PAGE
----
The art of making lighting work: Part 2

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TV lighting and studio consultant Angus M Clarke sheds some light on the South

African and African lighting design industries, and touches on what we’re doing

right and what we lack.

South Africa leads the way by far when it comes to updating its TV studio lighting

technology to stay abreast of the times.

Yet despite recommendations offered to many TV studios across the continent,

as a consultant, I find many stations’ management staff do not appreciate what

good lighting can do for their on-air look. They tend to view all lighting fixtures as

“a unit into which power is applied at one end and light comes out at the other,

so can be used anywhere’.

This is particularly true of the ubiquitous par-can which is used in every possible

lighting situation.

This cannot be farther from the truth, as we have a range of about 30 differing

light sources that can be used to perform different functions in the TV
environment today. What many people fail to comprehend is that a professional

light’s complexity and specialisation is synonymous with their cost over a wide

range.

The range of lights

From Fresnel spotlights of differing sizes to soft lights; from the range of open

faced lights known as Blondes and Redheads through dedicated Cyclorama
lights to flood lights; from static to moving-head effects lights; from Tungsten to

HMI to HID to Fluorescent to LED sources – the range is extremely vast.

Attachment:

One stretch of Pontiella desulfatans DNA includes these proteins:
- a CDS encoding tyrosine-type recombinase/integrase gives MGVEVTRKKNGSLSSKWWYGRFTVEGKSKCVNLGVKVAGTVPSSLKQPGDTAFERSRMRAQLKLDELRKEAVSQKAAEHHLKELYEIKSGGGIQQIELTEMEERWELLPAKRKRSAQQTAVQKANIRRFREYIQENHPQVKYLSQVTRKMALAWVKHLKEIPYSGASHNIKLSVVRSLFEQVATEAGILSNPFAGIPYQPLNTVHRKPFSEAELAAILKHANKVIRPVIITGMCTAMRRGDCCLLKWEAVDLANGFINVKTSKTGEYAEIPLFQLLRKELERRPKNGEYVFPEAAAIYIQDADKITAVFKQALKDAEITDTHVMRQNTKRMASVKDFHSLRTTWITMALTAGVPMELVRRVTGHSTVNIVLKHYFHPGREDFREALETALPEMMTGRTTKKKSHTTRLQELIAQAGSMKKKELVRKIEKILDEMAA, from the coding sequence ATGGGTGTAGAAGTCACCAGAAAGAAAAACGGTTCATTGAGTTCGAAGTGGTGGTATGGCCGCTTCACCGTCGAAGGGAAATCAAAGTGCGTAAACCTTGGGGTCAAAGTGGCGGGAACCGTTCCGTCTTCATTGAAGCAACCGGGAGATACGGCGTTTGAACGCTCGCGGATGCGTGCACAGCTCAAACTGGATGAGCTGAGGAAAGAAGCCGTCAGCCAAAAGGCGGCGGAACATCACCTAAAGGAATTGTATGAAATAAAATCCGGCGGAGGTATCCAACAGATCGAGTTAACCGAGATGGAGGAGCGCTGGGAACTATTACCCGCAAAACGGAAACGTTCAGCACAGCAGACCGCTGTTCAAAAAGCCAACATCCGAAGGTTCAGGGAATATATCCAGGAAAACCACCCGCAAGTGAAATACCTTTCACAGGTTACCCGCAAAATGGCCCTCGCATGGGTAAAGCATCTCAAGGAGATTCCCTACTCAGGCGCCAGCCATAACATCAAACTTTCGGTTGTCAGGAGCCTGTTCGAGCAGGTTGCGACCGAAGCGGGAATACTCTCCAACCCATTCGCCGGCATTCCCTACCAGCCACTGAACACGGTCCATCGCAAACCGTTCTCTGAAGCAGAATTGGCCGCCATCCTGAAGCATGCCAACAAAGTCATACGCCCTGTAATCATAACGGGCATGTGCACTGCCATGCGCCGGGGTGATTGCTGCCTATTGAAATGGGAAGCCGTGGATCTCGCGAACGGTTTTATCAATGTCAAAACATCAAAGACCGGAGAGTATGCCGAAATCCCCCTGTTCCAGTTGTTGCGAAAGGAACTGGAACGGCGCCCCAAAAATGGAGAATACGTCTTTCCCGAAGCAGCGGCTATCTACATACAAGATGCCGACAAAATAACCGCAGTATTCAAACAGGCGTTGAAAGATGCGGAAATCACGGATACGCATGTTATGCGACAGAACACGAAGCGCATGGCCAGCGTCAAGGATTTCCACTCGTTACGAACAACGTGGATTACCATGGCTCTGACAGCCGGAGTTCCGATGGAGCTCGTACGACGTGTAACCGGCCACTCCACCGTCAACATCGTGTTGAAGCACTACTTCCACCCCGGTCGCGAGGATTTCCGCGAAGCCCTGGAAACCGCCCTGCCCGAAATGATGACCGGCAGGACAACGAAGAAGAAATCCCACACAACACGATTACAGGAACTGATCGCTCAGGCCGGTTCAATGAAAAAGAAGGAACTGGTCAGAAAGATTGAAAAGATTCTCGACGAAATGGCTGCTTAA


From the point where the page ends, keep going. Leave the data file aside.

Every single lighting unit has been designed to fulfil a specific application and, if

used incorrectly, can cause untold problems and have weird on-air
consequences. Often the psychology of using the wrong light source in an
inappropriate position can have the opposite effect of what was intended by the

story writer.

Managing people and projects

In my operational history as a consultant to the industry, the bane of my life has

often been the phone call I receive from a disgruntled church pastor complaining

that he just had his whole church video, audio and lighting overhauled to try and

improve its quality and now that he has state-of-the-art equipment installed, he

cannot understand why the pictures are not looking good.

Usually just one quick question is all I need to get to the bottom of the problem:

“Is the pastor walking in and out of light when moving around on the stage
area?’ The response is usually affirmative. My response will be: “I suppose the

stage is also very hot?’ which is greeted with a: “How did you know that?’
Usually the “consultants’ who advised on the project, are sales people who only

wish to move product, and actually do not offer the best advice on how to
achieve the goals of the church. They sell the pastor the most amazing stories of

how all the equipment is high tech, expensive and essential to the success of

the environment. They then put in the best possible audio and TV equipment

and even convince the client to use an expensive dimmer set and control console

to control the lights.

With very little budget over and realising that they have not included proper TV

lights for the project, they resort to supplying “coffee cans’ containing hi-power

globes (sometimes known as par-cans) as an excuse for “TV lights’.

The par 64 light and can was NEVER intended as a “people’ light, as it had all the

wrong light characteristics required from a TV light source, yet across Africa (SA

included) these inefficient light units are used extensively as they are very
cheap. This cheapness is proved by its poor quality of light output, as it has a

very hot centre and a drastic light fall-off of the centre line. In addition, their

power utilisation is the most inefficient of any light source known. These lights

are often used as coloured dressing lights, but owing to the vast amount of heat

generated, the colour filters do not last.

Check out next month’s issue for part three of Clarke’s feature.

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